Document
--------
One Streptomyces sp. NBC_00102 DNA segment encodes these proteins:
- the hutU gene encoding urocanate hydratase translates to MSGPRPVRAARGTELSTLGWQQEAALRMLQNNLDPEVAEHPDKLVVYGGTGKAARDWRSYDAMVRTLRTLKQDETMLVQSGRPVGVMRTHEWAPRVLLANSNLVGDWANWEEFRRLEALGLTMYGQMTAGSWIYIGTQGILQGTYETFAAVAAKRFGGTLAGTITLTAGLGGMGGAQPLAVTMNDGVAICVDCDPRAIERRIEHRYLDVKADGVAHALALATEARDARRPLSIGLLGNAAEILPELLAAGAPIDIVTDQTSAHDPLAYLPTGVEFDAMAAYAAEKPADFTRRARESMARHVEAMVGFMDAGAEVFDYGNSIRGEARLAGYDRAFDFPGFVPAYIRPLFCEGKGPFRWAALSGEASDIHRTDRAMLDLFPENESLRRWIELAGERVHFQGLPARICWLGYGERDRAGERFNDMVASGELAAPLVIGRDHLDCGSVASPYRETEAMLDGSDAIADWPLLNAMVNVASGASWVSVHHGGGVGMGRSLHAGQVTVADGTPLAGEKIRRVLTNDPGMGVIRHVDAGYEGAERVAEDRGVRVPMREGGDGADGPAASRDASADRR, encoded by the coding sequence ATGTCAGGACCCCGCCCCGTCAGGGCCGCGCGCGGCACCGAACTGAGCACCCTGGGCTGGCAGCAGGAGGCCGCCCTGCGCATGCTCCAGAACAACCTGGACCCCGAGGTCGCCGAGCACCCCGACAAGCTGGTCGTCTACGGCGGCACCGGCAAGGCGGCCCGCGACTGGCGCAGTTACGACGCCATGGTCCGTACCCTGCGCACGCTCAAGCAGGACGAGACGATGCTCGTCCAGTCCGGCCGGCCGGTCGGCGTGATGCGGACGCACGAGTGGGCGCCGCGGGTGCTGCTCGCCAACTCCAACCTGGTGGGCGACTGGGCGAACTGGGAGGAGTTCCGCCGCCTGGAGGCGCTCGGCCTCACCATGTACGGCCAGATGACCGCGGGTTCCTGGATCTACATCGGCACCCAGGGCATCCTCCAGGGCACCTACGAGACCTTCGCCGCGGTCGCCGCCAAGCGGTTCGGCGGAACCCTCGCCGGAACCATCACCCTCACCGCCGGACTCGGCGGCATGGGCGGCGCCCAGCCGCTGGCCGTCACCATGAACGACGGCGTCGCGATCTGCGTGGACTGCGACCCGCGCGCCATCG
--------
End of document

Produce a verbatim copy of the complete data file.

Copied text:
One Streptomyces sp. NBC_00102 DNA segment encodes these proteins:
- the hutU gene encoding urocanate hydratase translates to MSGPRPVRAARGTELSTLGWQQEAALRMLQNNLDPEVAEHPDKLVVYGGTGKAARDWRSYDAMVRTLRTLKQDETMLVQSGRPVGVMRTHEWAPRVLLANSNLVGDWANWEEFRRLEALGLTMYGQMTAGSWIYIGTQGILQGTYETFAAVAAKRFGGTLAGTITLTAGLGGMGGAQPLAVTMNDGVAICVDCDPRAIERRIEHRYLDVKADGVAHALALATEARDARRPLSIGLLGNAAEILPELLAAGAPIDIVTDQTSAHDPLAYLPTGVEFDAMAAYAAEKPADFTRRARESMARHVEAMVGFMDAGAEVFDYGNSIRGEARLAGYDRAFDFPGFVPAYIRPLFCEGKGPFRWAALSGEASDIHRTDRAMLDLFPENESLRRWIELAGERVHFQGLPARICWLGYGERDRAGERFNDMVASGELAAPLVIGRDHLDCGSVASPYRETEAMLDGSDAIADWPLLNAMVNVASGASWVSVHHGGGVGMGRSLHAGQVTVADGTPLAGEKIRRVLTNDPGMGVIRHVDAGYEGAERVAEDRGVRVPMREGGDGADGPAASRDASADRR, encoded by the coding sequence ATGTCAGGACCCCGCCCCGTCAGGGCCGCGCGCGGCACCGAACTGAGCACCCTGGGCTGGCAGCAGGAGGCCGCCCTGCGCATGCTCCAGAACAACCTGGACCCCGAGGTCGCCGAGCACCCCGACAAGCTGGTCGTCTACGGCGGCACCGGCAAGGCGGCCCGCGACTGGCGCAGTTACGACGCCATGGTCCGTACCCTGCGCACGCTCAAGCAGGACGAGACGATGCTCGTCCAGTCCGGCCGGCCGGTCGGCGTGATGCGGACGCACGAGTGGGCGCCGCGGGTGCTGCTCGCCAACTCCAACCTGGTGGGCGACTGGGCGAACTGGGAGGAGTTCCGCCGCCTGGAGGCGCTCGGCCTCACCATGTACGGCCAGATGACCGCGGGTTCCTGGATCTACATCGGCACCCAGGGCATCCTCCAGGGCACCTACGAGACCTTCGCCGCGGTCGCCGCCAAGCGGTTCGGCGGAACCCTCGCCGGAACCATCACCCTCACCGCCGGACTCGGCGGCATGGGCGGCGCCCAGCCGCTGGCCGTCACCATGAACGACGGCGTCGCGATCTGCGTGGACTGCGACCCGCGCGCCATCG